More and more people are working from home. This means that a voluminous amount of work documents are created off site. How can your organization be assured that your PDFs (Portable Document Format) are accessible by everyone?
Why is the answer to the question important for remote workers and employers offering mixed location jobs for their employees? The Society of Human Resources Management (SHRM) estimates that disabled workers represent about one quarter of the people employed. Additionally, the National Organization on Disabilities, informs us that remote work provides greater flexibility to more than 1.8 billion inhabitants of the world. Not to mention, increased opportunities to earn more money in a more accommodating environment.
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Another question worthy of addressing is making sure that informational documents, Frequently Asked Questions (FAQs), product and instructional manuals are also readily accessible to your customers. The World Health Organization (WHO) estimates roughly 15% of the global population are disabled. Within that figure upwards of two to four percent “experience significant difficulties functioning.”
Traditional and uniform practices of writing, creating and publishing documents can present barriers. PDFs are widely used for sharing electronic documents, particularly when people work virtually and need to collaborate even if they’re far apart. However, not all PDFs are accessible to everyone, and this concern gets magnified especially for individuals with disabilities. Therefore, in 1998, the US legislation was passed to mandate requiring information produced digitally are accessible to the disabled. Today, the is known as Section 508 Compliant.
It is essential to ensure that you have a section 508 compliant PDF in your hands, which promotes inclusivity and equal access to information for both remote and on-site workers.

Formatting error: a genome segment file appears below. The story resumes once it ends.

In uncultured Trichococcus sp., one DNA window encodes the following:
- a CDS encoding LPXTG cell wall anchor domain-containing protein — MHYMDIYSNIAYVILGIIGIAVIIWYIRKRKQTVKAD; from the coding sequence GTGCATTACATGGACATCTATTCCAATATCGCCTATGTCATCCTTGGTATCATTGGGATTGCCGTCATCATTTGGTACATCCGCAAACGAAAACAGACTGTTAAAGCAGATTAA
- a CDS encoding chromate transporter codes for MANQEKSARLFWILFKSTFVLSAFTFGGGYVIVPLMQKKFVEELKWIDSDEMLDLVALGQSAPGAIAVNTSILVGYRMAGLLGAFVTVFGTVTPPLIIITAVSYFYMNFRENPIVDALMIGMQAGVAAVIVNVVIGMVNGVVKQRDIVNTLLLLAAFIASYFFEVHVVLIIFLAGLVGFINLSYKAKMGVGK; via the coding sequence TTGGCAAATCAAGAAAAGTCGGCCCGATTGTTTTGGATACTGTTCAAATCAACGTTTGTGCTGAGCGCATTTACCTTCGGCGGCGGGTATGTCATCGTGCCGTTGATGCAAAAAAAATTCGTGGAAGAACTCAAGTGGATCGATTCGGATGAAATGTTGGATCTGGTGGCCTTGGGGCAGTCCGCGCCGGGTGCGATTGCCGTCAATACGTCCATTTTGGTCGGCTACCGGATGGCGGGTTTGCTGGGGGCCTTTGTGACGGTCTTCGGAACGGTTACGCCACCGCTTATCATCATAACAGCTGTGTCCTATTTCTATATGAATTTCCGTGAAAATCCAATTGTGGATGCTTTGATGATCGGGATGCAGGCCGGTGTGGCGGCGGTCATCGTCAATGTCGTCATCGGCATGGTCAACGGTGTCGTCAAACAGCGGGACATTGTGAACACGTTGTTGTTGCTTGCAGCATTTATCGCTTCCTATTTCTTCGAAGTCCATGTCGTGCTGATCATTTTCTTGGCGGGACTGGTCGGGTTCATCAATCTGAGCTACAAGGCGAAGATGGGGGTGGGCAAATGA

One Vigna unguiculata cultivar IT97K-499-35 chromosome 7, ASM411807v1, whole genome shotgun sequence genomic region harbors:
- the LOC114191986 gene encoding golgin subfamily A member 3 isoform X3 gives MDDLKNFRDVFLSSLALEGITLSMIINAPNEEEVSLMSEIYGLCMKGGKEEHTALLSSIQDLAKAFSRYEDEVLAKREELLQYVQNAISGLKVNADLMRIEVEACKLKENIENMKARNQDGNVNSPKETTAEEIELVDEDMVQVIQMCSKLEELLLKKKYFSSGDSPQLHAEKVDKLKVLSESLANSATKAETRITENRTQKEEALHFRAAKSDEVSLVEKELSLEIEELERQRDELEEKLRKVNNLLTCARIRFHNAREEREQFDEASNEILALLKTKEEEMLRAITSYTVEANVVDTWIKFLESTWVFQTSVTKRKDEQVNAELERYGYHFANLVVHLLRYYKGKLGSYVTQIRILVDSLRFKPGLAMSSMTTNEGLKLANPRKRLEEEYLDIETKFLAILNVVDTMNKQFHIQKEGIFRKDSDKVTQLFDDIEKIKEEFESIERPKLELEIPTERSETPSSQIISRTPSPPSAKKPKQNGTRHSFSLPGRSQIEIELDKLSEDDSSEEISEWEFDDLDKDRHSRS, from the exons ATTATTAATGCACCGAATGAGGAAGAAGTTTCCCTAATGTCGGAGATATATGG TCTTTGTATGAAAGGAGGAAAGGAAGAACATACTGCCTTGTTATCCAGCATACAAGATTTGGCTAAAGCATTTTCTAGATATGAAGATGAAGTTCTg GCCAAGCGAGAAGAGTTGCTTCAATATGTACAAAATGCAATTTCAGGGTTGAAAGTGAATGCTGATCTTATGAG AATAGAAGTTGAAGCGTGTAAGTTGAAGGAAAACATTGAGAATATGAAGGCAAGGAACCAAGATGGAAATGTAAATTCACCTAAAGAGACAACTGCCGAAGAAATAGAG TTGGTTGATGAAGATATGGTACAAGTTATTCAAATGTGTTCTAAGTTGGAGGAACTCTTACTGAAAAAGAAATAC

Tips to Make Your PDFs Section 508 Compliant
In this comprehensive guide, we will provide you with tips and best practices to make your PDFs Section 508 compliant.
1. Use Clear and Simple Language
When creating a PDF, aim for plain and straightforward language that is easy to understand. Avoid technical jargon and complex sentence structures. By using clear language, you enhance comprehension for a wider audience, including individuals with cognitive disabilities.
2. Improve Accessibility Using a PDF Authoring Tool
It’s important that you choose an accessibility-friendly PDF authoring tool. Not all tools provide the necessary capabilities to make your PDFs accessible. Opt for popular tools like Adobe Acrobat Reader or Microsoft Word, as they offer features to include alternative text, create tags for headings, and add metadata in your documents.
3. Include Alternative Text for Images
Ensure that all images in your PDF have alternative text, also known as alt-text. Alt-text is a description of an image that can be read aloud by screen readers, enabling individuals with visual impairments to understand the visual content. In Adobe Acrobat Reader, right-click on an image and look for the option that allows you to edit alt-text. In Microsoft Word, right-click on an image, choose “Format Picture,” and then select “Alt-Text.”
4. Verify Accessible Colors